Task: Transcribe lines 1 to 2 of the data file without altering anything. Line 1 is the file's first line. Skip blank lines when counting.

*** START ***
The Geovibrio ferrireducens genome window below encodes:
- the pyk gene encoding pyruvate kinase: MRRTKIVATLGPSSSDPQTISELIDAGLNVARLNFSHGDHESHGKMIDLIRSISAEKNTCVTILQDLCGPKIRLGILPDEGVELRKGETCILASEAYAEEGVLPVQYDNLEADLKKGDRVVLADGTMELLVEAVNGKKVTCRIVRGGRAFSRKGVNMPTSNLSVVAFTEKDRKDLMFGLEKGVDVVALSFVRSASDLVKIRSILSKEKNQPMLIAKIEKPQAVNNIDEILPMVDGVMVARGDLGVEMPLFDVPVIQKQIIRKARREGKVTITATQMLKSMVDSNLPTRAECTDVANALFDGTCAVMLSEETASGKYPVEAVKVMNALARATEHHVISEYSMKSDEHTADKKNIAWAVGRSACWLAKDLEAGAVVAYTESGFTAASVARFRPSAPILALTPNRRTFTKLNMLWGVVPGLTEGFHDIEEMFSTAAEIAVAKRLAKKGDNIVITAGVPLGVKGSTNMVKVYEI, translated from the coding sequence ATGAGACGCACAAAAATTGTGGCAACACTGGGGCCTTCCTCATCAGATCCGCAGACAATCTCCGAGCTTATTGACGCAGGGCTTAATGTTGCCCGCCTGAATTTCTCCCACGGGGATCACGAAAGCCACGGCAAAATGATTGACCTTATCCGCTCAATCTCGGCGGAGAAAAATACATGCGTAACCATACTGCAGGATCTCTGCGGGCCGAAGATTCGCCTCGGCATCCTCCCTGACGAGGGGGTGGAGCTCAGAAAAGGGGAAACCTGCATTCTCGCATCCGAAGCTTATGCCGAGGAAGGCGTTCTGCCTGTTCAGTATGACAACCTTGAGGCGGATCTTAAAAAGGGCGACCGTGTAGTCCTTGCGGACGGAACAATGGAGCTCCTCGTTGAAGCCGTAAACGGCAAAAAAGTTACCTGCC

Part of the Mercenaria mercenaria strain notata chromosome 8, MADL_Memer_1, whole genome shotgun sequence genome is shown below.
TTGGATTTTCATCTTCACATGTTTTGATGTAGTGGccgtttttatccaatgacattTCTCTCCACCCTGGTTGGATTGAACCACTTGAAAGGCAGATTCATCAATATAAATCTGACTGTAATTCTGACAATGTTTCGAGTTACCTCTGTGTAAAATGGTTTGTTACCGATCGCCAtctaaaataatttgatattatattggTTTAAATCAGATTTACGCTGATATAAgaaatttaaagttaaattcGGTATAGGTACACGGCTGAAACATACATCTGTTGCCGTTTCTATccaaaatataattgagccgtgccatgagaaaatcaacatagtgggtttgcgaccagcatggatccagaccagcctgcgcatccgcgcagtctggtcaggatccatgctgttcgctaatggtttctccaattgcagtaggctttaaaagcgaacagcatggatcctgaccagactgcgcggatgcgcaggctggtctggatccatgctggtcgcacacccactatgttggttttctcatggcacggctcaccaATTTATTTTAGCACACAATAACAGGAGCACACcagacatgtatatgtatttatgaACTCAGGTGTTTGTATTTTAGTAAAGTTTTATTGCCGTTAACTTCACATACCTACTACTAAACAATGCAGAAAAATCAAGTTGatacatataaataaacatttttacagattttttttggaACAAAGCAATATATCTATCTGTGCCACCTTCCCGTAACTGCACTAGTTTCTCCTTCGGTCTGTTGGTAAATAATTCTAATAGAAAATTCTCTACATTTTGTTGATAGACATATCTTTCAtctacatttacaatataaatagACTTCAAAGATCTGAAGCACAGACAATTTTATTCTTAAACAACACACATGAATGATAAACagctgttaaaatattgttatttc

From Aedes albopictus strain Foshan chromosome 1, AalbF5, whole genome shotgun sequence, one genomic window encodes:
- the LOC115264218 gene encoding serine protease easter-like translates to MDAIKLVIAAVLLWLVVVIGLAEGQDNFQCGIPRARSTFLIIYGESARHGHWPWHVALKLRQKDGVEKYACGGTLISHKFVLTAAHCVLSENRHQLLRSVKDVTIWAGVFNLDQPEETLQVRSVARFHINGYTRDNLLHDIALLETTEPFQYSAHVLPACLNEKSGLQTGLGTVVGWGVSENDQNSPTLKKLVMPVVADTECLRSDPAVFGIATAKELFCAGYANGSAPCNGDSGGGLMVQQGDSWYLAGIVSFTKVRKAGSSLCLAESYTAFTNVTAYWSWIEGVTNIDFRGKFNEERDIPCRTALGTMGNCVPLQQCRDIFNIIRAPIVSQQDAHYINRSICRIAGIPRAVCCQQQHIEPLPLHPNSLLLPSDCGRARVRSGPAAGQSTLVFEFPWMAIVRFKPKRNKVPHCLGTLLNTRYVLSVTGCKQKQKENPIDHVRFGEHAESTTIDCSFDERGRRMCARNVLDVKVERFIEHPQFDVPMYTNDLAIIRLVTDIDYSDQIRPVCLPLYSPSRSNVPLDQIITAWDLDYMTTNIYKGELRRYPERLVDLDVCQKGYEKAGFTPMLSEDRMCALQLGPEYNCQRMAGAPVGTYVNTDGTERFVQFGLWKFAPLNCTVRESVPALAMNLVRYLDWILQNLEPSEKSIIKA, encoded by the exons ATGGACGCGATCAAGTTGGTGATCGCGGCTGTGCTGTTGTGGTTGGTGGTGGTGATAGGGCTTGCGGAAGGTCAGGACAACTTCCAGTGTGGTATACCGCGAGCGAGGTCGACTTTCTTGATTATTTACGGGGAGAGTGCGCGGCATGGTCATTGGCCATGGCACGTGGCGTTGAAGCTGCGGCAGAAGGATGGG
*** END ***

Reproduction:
The Geovibrio ferrireducens genome window below encodes:
- the pyk gene encoding pyruvate kinase: MRRTKIVATLGPSSSDPQTISELIDAGLNVARLNFSHGDHESHGKMIDLIRSISAEKNTCVTILQDLCGPKIRLGILPDEGVELRKGETCILASEAYAEEGVLPVQYDNLEADLKKGDRVVLADGTMELLVEAVNGKKVTCRIVRGGRAFSRKGVNMPTSNLSVVAFTEKDRKDLMFGLEKGVDVVALSFVRSASDLVKIRSILSKEKNQPMLIAKIEKPQAVNNIDEILPMVDGVMVARGDLGVEMPLFDVPVIQKQIIRKARREGKVTITATQMLKSMVDSNLPTRAECTDVANALFDGTCAVMLSEETASGKYPVEAVKVMNALARATEHHVISEYSMKSDEHTADKKNIAWAVGRSACWLAKDLEAGAVVAYTESGFTAASVARFRPSAPILALTPNRRTFTKLNMLWGVVPGLTEGFHDIEEMFSTAAEIAVAKRLAKKGDNIVITAGVPLGVKGSTNMVKVYEI, translated from the coding sequence ATGAGACGCACAAAAATTGTGGCAACACTGGGGCCTTCCTCATCAGATCCGCAGACAATCTCCGAGCTTATTGACGCAGGGCTTAATGTTGCCCGCCTGAATTTCTCCCACGGGGATCACGAAAGCCACGGCAAAATGATTGACCTTATCCGCTCAATCTCGGCGGAGAAAAATACATGCGTAACCATACTGCAGGATCTCTGCGGGCCGAAGATTCGCCTCGGCATCCTCCCTGACGAGGGGGTGGAGCTCAGAAAAGGGGAAACCTGCATTCTCGCATCCGAAGCTTATGCCGAGGAAGGCGTTCTGCCTGTTCAGTATGACAACCTTGAGGCGGATCTTAAAAAGGGCGACCGTGTAGTCCTTGCGGACGGAACAATGGAGCTCCTCGTTGAAGCCGTAAACGGCAAAAAAGTTACCTGCC